Marilyn Manson – The Pale Emperor (Album Review)

Marilyn Manson – The Pale Emperor (Album Review)


Of the various eccentrics loitering in the public eye in the past twenty years, Marilyn Manson needs the least introduction. He has been called a visionary, a genius, as well as the mainstream American culture’s Antichrist. Beginning back in 1989, Manson assumed duties as lead vocalist in Florida of a band which would be call Marilyn Manson & The Spooky Kids. The latter portion of the name was shortly dropped and the aptly named band Marilyn Manson released their debut Alternative Metal album Portrait of an American Family in 1994 on Nothing Records, a subsidiary of Interscope Records run by Nine Inch Nails’ Trent Reznor.  Producing such powerful songs such as “Lunchbox,” “Get Your Gunn,” and “Dope Hat,” it became evident from the start that this band had something much deeper to offer the scene at the time.  In 1996, Marilyn Manson would release their second full-length album, Antichrist Superstar, which would prove to be the band’s most celebrated work, as well as being an exceptional critical success. The album flirted stylistically with Industrial Metal, and spawned such singles as “The Beautiful People” and “Tourniquet.” Along with these two albums, Mechanical Animals (1998) and Holy Wood (In the Shadow of the Valley of Death) (2000) would solidify Manson’s status as the most notorious Rock figure since Alice Cooper. While the band’s lineup has changed from album to album, long-time member Twiggy Ramirez (bass) returned in 2008, while in 2015  multi-instrumentalist, film music composer Tyler Bates, and Stolen Babies drummer Gil Sharone join Marilyn Manson for the release of their ninth album The Pale Emperor.  

The first song debuted from The Pale Emperor was “Cupid Carries a Gun” in April 2014 when it was featured on the American television drama Salem, which is explored in the lyrics. One of the first three singles released off the album, it gave fans a good idea of what to expect from the band three years after Born Villain. The second single, “Deep Six,” combines the moodiness of Eat Me, Drink Me (2007) with the simplistic riffing of The High End of Low (2009). While this song harkens back to aspects of Manson’s back catalogue, lead single “Third Day of a Seven Day Binge” is a fantastic example of the newly reinvented Marilyn Manson sound – Alternative Mock with a pervading Blues influence, which is also present on “Birds of Hell Awaiting” and the closer “Odds of Even.” Some cuts from The Pale Emperor even remind listeners that Marilyn Manson is the same name that struck terror into the hearts of the soccer moms of America in the mid-90s. “Slave Only Dreams to Be King,” for instance, would not sound out of place on Antichrist Superstar. “Killing Strangers,” the album’s opener is also reminiscent of golden-age Manson and provokes a dangerous, maliciously slick atmosphere, seemingly warning parents to keep their children at home.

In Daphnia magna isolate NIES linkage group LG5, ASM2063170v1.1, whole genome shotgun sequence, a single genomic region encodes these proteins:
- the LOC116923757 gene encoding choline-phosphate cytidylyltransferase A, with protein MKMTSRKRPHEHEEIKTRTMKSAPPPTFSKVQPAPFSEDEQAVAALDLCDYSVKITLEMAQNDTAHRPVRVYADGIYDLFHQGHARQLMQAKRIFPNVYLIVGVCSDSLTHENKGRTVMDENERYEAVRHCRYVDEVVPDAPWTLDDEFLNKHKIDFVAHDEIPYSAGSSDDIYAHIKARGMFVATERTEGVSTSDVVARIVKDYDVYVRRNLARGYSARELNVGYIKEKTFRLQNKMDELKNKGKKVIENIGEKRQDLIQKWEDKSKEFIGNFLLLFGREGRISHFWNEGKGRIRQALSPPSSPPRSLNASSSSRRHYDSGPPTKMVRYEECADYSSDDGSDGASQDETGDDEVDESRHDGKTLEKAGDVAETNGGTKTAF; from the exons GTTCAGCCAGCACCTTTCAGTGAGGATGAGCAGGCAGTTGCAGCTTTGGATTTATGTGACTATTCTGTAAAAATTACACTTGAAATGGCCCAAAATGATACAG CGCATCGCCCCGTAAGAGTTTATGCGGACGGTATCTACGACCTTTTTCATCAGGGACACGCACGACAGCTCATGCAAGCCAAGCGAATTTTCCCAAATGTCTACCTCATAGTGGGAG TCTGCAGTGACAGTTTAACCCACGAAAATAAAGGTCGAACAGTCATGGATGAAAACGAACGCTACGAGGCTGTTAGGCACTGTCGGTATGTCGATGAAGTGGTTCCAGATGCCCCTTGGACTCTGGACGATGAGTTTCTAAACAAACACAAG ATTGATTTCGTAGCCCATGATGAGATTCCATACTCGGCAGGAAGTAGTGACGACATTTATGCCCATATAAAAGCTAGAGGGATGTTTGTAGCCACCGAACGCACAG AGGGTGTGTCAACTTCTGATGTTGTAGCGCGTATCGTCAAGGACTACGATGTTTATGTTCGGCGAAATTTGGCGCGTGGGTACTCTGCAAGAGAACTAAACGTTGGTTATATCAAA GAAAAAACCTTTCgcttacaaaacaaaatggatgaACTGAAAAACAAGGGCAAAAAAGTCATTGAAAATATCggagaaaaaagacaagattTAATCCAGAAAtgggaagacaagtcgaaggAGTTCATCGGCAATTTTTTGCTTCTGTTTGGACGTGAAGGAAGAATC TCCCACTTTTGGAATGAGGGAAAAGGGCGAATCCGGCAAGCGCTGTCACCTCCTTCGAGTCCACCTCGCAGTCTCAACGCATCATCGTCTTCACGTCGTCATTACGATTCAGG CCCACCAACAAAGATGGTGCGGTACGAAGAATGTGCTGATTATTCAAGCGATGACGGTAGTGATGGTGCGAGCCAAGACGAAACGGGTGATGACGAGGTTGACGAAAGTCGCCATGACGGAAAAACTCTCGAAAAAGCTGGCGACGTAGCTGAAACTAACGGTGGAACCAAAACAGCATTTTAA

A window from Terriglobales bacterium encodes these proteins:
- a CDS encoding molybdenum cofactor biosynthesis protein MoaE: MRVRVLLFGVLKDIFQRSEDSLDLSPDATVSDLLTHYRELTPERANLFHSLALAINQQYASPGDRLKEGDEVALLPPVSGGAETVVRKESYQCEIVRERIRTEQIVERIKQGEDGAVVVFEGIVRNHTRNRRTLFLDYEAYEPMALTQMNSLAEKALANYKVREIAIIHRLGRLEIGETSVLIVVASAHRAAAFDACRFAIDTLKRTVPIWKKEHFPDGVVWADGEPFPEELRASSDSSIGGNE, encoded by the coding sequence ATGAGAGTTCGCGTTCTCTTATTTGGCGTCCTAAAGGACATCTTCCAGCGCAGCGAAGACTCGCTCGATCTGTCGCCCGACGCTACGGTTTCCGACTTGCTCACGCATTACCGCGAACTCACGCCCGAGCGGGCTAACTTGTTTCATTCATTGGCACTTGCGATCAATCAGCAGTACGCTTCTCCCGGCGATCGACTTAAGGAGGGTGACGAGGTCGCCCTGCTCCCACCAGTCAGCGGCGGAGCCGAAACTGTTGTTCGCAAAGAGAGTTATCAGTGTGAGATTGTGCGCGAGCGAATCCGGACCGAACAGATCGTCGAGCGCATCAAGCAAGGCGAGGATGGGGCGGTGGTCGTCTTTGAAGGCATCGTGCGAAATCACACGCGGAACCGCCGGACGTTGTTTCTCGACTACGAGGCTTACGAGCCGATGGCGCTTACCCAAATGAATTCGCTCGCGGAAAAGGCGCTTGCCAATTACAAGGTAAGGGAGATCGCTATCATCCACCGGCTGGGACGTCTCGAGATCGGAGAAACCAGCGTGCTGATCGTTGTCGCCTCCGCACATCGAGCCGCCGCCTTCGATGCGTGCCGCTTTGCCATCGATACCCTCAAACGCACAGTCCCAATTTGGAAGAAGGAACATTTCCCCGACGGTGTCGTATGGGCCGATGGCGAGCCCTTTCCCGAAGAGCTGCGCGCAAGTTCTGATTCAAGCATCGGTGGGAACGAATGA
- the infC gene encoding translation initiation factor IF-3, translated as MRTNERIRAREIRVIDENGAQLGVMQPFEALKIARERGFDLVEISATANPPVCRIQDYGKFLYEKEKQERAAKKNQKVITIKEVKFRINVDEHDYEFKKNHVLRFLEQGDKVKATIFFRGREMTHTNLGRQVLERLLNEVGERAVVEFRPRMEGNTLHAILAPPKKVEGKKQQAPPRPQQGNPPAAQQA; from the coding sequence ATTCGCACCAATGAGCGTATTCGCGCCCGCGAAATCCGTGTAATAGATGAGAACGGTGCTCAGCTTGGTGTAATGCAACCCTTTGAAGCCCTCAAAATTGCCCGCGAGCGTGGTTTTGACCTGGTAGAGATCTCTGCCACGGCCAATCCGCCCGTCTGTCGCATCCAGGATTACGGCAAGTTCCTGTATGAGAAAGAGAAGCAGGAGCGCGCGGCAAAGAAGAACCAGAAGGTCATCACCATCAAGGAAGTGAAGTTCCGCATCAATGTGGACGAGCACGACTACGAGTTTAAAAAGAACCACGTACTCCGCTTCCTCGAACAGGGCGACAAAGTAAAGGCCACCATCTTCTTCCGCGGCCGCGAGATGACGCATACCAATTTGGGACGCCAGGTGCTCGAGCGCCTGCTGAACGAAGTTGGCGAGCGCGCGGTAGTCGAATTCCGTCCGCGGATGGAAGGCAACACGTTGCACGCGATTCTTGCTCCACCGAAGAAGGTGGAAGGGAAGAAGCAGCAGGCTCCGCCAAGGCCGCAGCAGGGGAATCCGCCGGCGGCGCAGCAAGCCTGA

Manson has famously said in an interview with CNN in 1997 that he has “always identified with the character of Lucifer in the Bible.” The lyricism present on The Pale Emperor is evidence of that. Manson’s trademark tradition of using extensive biblical imagery has not waned on the album. “The Devil Beneath My Feet” makes allegorical reference to Jesus’ disciples Peter and Paul, and, in a metaphorical sense, finding temporary solace in the ephemeral gifts Satan has given him. On “The Mephistopheles of Los Angeles,” Manson sympathizes with the antagonistic Faustian persona of Mephistopheles of 14th and 15th century German folklore, claiming that he feels “stoned and alone like a heretic.” Manson alludes to Pagan tradition in other parts of the album, as well. “Deep Six” makes explicit references to Zeus and Narcissus, and the hook in the aforementioned “Cupid Carries a Gun” (“Pound me the witch drums…”) evoke a striking sense of primitivism, decorated by the minor piano notes and bells in the latter half of the song.

The Pale Emperor reasserts what fans already knew; Manson is still a leading figure in Rock and probably will be until his death. Perpetually reinventing his sound, The Pale Emperor incorporates sounds found in Alternative Metal and Hard Rock with a newly added element of Blues, for a record deserving of the Marilyn Manson name. CrypticRock gives The Pale Emperor 4.5 stars out of 5.

Cooking Vinyl

Hell, etc.

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Greg Cochran
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